Chaparral Lavender Lotion

I’ve been pretty absent from this blog due to months of frantic travel, but now I am back home in West Texas to recharge for a month or two and hope to get back in the swing of things. We have a full house: there are three senior citizens, one nearing senior citizenhood, three teenage girls, a doofy dog and me! It can be challenging at times, but you are definitely never lonely or bored and there are lots of people to try herbal recipes on.

This recipe is intended for the senior citizens in our home who suffer from arthritis and/or diabetes and was lovingly prepared by the young folks. I had such a good time taking the girls out to the desert to harvest chaparral and then watching them make medicine for the first time and since we were making this lotion for our viejitos a whole lot of love went into it and if nothing else works hopefully that will.2014-01-05 23.56.46

Creosote (Larrea tridentataor chaparral as it is commonly called is a plant found in the Southwest deserts of North America. It is one of my personal favorites because of its smell; a bit like burning sage, which becomes especially strong when its dainty yellow flowers bloom after the heavy rains of August. It is the smell of home. But don’t let its appearance fool you, this is a tough plant. Its leaves are extremely waxy in order seal in moisture and protects the plant from heat and UV rays and its root system actually blocks other nearby plants from growing in order to perserve what precious little water there is for itself. It is slow growing and long-lived, in fact in California a “King clone” creosote ring has been discovered and is believed to be one of the oldest living organisms on earth! This is a wise old plant with a long history of medicinal use. I’ve heard from old timers that it is a cure-all particularly against kidney stones and cancer and it is apparently one of the best plants to fight infections. It is also being studied as a potential treatment for herpes! I’m not sure if anyone in this house has herpes and to be perfectly honest I’d rather not ask. Instead I decided to try out it out as a topical pain reliever for arthritis, I threw in some magnesium oil for good measure as magnesium deficieny is rampant and there a multiple people with diabetes in our home. **I want to add that there are some concerns about possible liver damage from ingesting Larrea tridentata. My gut feeling is that the reports came after ingesting large quantities and that smaller quantities for a short duration of time should be fine, but as I am new to this I err on the side of caution and will only use it externally for now** Ok on to the recipe.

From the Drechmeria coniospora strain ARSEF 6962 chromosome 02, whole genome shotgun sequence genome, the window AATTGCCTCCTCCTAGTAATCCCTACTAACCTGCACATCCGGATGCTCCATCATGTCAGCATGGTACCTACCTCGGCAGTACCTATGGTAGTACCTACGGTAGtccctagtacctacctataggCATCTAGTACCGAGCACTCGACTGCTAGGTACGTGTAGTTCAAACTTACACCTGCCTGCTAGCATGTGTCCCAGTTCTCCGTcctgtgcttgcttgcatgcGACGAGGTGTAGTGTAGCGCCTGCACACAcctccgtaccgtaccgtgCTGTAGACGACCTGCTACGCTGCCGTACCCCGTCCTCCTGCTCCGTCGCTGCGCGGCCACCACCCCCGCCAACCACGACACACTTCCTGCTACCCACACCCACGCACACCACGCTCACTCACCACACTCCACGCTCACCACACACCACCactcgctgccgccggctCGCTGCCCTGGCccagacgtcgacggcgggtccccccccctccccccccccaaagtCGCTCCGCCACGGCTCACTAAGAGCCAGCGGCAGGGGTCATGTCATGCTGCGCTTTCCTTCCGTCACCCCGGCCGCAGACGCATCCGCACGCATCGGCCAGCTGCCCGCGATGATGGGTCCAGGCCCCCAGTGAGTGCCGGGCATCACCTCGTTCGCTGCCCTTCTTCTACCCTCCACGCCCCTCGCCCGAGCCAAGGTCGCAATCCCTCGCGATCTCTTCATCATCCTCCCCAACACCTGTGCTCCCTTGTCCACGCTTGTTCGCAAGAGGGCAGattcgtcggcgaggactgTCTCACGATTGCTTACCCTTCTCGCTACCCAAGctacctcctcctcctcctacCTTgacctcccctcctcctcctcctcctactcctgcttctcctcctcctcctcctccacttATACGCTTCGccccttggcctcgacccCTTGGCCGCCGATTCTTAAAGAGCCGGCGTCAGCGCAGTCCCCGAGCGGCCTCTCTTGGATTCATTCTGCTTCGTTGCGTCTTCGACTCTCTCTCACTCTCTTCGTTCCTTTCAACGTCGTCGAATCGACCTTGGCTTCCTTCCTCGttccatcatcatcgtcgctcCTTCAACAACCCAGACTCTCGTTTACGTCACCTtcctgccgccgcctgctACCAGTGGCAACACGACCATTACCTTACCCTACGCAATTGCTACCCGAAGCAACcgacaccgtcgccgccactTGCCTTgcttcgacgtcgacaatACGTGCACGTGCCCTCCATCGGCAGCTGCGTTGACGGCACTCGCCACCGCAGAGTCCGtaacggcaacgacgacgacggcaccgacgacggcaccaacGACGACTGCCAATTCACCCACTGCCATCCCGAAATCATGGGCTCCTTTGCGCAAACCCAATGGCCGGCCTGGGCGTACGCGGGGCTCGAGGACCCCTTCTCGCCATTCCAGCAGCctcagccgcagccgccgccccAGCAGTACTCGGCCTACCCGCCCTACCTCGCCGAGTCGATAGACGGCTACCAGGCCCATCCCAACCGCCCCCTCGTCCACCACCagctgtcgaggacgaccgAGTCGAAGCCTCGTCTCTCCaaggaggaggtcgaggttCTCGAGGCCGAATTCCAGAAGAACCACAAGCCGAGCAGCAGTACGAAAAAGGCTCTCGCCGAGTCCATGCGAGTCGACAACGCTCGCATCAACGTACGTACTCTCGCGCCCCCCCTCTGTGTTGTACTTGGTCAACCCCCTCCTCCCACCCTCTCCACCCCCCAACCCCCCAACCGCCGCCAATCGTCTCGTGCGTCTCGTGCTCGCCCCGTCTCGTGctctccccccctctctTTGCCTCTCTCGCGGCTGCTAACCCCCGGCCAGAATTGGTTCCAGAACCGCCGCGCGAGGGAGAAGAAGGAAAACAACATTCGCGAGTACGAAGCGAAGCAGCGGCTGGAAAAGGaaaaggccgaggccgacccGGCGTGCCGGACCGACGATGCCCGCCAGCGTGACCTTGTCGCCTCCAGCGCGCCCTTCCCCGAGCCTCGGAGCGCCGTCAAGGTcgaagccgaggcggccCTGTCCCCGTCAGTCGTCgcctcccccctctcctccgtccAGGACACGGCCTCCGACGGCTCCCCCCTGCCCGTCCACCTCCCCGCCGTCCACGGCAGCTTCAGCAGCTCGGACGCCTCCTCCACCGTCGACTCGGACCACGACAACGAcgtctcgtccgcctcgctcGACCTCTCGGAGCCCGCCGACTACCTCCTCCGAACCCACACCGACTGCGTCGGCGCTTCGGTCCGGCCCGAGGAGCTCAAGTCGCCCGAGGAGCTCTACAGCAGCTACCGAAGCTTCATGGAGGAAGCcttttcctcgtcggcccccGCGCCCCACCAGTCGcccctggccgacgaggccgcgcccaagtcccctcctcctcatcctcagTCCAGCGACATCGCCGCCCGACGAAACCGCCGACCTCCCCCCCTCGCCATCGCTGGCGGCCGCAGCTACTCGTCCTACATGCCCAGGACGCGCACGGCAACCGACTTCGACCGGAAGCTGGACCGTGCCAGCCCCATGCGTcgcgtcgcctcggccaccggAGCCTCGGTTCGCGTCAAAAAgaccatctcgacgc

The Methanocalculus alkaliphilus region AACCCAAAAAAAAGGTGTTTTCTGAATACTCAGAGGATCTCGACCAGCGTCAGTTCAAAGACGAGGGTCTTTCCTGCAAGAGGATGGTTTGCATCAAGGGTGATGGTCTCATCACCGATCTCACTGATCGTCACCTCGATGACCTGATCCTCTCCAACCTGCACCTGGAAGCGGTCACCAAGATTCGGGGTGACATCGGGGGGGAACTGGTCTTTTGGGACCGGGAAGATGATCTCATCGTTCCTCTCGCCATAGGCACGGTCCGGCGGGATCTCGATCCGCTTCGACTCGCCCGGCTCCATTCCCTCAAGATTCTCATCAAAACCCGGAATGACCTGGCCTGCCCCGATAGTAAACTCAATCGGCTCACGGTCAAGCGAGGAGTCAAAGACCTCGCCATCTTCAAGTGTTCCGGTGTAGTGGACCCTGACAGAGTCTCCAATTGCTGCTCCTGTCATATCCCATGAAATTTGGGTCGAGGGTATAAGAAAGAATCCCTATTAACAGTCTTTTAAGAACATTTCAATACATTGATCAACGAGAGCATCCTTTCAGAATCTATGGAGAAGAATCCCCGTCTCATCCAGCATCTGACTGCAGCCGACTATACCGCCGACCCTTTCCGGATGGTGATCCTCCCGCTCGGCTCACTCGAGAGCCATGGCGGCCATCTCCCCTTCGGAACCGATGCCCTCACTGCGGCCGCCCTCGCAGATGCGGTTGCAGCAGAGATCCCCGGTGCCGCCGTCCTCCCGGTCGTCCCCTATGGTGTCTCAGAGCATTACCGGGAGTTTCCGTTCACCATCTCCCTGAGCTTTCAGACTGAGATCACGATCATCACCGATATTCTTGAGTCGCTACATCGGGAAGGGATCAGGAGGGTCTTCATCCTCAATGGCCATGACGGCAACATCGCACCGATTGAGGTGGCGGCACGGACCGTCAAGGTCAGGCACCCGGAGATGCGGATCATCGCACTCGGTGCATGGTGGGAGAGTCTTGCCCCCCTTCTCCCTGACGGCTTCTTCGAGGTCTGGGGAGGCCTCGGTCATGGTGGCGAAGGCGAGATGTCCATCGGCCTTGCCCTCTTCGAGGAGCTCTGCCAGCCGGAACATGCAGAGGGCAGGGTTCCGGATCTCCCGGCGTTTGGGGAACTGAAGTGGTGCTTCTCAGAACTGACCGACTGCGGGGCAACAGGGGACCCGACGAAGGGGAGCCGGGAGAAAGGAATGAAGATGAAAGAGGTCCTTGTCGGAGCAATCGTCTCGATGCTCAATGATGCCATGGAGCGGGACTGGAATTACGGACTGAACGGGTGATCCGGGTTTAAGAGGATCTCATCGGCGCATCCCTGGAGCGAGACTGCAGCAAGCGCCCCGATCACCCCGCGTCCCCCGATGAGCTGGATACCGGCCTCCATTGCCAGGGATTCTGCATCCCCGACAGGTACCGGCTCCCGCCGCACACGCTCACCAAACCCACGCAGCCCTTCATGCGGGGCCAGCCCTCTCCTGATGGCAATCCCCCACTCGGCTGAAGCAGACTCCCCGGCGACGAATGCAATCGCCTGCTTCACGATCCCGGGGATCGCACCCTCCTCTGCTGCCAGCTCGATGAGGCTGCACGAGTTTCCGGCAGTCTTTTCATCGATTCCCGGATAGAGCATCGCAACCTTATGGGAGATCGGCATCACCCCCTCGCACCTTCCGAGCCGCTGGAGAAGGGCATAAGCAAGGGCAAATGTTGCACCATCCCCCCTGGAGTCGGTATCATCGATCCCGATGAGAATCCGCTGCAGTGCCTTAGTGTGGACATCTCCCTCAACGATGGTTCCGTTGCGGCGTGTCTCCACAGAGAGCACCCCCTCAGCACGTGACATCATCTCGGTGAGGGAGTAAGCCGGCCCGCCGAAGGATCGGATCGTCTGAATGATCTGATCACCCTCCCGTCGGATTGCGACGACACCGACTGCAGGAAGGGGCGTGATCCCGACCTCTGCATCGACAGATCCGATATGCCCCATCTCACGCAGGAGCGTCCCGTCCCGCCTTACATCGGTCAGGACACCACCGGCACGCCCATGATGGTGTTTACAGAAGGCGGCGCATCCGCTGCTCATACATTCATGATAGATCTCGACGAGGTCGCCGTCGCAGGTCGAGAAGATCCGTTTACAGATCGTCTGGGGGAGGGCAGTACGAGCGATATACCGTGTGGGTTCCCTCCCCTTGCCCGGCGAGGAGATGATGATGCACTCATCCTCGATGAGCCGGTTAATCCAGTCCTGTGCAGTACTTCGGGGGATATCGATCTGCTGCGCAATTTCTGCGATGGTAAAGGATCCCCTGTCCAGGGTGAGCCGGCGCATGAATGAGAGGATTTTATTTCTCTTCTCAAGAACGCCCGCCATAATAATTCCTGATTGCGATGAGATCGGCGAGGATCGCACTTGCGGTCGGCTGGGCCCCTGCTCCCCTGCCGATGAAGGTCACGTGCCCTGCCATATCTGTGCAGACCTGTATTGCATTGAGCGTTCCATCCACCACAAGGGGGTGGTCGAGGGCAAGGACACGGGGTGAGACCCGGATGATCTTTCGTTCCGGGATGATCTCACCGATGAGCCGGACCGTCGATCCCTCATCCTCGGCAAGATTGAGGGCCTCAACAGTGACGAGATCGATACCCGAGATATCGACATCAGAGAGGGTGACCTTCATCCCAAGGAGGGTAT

What you will need:
Adorable assistants (ok not required, but made the job a lot more fun)
Olive oil (If you don’t want to buy all those oils stick to one plus castor oil)
Almond oil
Grapeseed oil
Magnesium chloride oil
Castor oil
Strongly brewed chaparral tea
Borax (I left this out)
Lavender oil2014-01-13 02.23.59


1.In a pan, combine 2 ounces each of olive, almond, and grapeseed oils with 1 ounce of castor oil and 1 tablespoon of beeswax granules.
2. Slowly heat the pan until the beeswax is melted, to about 145˚F.
3. In another pot, combine 2 ounces of strongly brewed creosote bush tea with 1 ounce of saline salt water, 20 drops (I added more) of magnesium chloride oil, and a pinch of Borax.(left out)
4. Once both pots reach a similar temperature, slowly pour the creosote bush tea mixture into the oil, whisking it constantly. Get your adorable twin assistants to do this
5. Pour it into heat resistant glass containers, add lavender oil, seal it, and cool it in a bath of warm water.
6. Spin the bottles periodically as they cool, then store them in the refrigerator.
7. Shake before using. 2014-01-13 05.33.02 2014-01-13 05.40.12

The essential oil really helps cut the strong smell of chaparral and is quite relaxing. I really enjoyed the texture and feel of this cream and have even used it as a deodorant for the past two days with good results. We’ve all been using it and it really is very soothing to the skin.  However, I would not use it on the face if you are prone to acne as it could potentially clog pores. No report back from the viejitos so the verdict is still out on that. If you anyone out there has tried similar recipes or tries this one I would love to hear feedback! I will definately be making this again…perhaps with jasmine oil.

2014-01-15 04.18.23


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